Plastics Recycling Update

Environmental orgs debut global plastic laws database

A person using a computer with hand on mouse and keyboard.

The groups behind the database have already compiled a dataset that includes about 1,000 plastic reduction laws in the U.S. | DC Studio/Shutterstock

In order to tamp down on plastic pollution, several environmental groups have worked together to launch a global database for tracking plastic-related laws. It even covers the upcoming United Nations plastics agreement.

Surfrider Foundation, the Plastic Pollution Coalition, Break Free From Plastic and the Environmental Law Alliance Worldwide created the Global Plastic Laws Database, a tool that can be used to “research, track, and visualize plastic legislation that has been passed around the world,” a press release stated.  

It will organize legislation according to life cycle categories and nine key topics: microplastics, source reduction, design and reuse, extended producer responsibility, maritime sources of plastic, production and manufacturing, transparency and traceability, waste management, and waste trade.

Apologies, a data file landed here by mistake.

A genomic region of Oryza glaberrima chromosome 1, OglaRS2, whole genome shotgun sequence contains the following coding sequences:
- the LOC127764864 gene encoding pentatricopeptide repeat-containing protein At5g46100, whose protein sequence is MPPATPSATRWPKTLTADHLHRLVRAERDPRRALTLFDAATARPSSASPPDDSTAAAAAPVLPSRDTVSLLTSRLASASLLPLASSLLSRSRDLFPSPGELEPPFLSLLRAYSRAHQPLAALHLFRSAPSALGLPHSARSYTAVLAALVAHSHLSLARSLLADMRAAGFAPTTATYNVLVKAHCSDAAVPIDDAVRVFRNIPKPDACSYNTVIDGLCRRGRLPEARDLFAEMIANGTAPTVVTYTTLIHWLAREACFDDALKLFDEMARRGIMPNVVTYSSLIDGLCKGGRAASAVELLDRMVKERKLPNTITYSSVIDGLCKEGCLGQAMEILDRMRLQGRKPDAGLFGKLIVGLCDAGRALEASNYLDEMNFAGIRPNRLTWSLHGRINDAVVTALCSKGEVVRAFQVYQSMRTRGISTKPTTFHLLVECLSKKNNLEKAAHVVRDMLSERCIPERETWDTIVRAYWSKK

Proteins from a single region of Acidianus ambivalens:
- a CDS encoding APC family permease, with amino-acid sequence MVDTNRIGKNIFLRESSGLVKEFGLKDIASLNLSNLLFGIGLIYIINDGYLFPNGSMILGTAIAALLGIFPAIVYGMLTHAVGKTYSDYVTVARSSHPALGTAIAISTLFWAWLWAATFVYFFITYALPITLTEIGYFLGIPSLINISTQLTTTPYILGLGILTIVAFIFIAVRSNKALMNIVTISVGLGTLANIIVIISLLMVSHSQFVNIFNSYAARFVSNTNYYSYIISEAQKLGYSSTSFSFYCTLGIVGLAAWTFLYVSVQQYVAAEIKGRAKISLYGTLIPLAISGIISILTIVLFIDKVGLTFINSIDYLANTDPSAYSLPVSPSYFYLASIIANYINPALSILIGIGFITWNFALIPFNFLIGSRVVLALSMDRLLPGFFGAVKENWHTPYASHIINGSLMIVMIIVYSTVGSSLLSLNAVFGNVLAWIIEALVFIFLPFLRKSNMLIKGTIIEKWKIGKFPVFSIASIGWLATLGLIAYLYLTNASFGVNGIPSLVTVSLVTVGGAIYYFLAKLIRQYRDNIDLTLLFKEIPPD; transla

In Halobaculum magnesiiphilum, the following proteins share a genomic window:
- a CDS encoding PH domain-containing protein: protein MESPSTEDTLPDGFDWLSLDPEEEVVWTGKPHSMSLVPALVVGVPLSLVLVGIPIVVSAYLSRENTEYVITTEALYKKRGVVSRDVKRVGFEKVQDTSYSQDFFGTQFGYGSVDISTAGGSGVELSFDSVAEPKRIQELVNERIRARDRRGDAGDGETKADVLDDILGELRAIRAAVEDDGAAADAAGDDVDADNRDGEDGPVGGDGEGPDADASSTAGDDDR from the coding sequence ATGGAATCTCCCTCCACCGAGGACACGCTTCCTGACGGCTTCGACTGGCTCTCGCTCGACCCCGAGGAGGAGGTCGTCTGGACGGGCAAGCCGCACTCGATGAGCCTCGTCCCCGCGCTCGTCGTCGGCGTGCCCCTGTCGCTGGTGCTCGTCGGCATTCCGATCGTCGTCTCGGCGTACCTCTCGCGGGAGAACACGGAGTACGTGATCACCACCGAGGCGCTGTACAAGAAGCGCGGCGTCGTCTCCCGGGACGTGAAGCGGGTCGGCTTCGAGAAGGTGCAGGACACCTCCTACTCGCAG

The Plastic Pollution Coalition will be the project manager for the database, working with partner organizations to collect data from 115 countries. 

“The unique dataset is input by individuals with native language knowledge and local, on-the-ground networks from across a diverse range of geographies,” the press release noted. “This process ensures the legislative data and resources are accurate, timely and relevant to a wide range of political and legislative systems.” 

Surfrider Foundation is the data lead for the U.S. and has so far compiled a dataset of about 1,000 U.S. plastic reduction laws, primarily focused on policies aimed at reducing single-use bags, polystyrene, straws, balloons and cigarettes, the press release added. 

The database will be updated regularly, the press release noted, “providing a way to monitor and identify emerging trends, solutions and policy innovations at local, national and international levels.” 

“This is a valuable resource center for policymakers, organizations and advocates who are focused on designing effective policies to address the full life cycle of plastics,” the press release noted. “Businesses and banks may also use the database to find and understand current plastic regulations across their areas of focus; as well as educators, students, and researchers studying plastic policy; humanitarian organizations planning disaster response; and journalists covering plastic pollution and policy.” 

It can also be of service while the United Nations negotiates the plastic pollution agreement through the end of 2024, and then to track compliance with the agreement moving forward, the press release added. 

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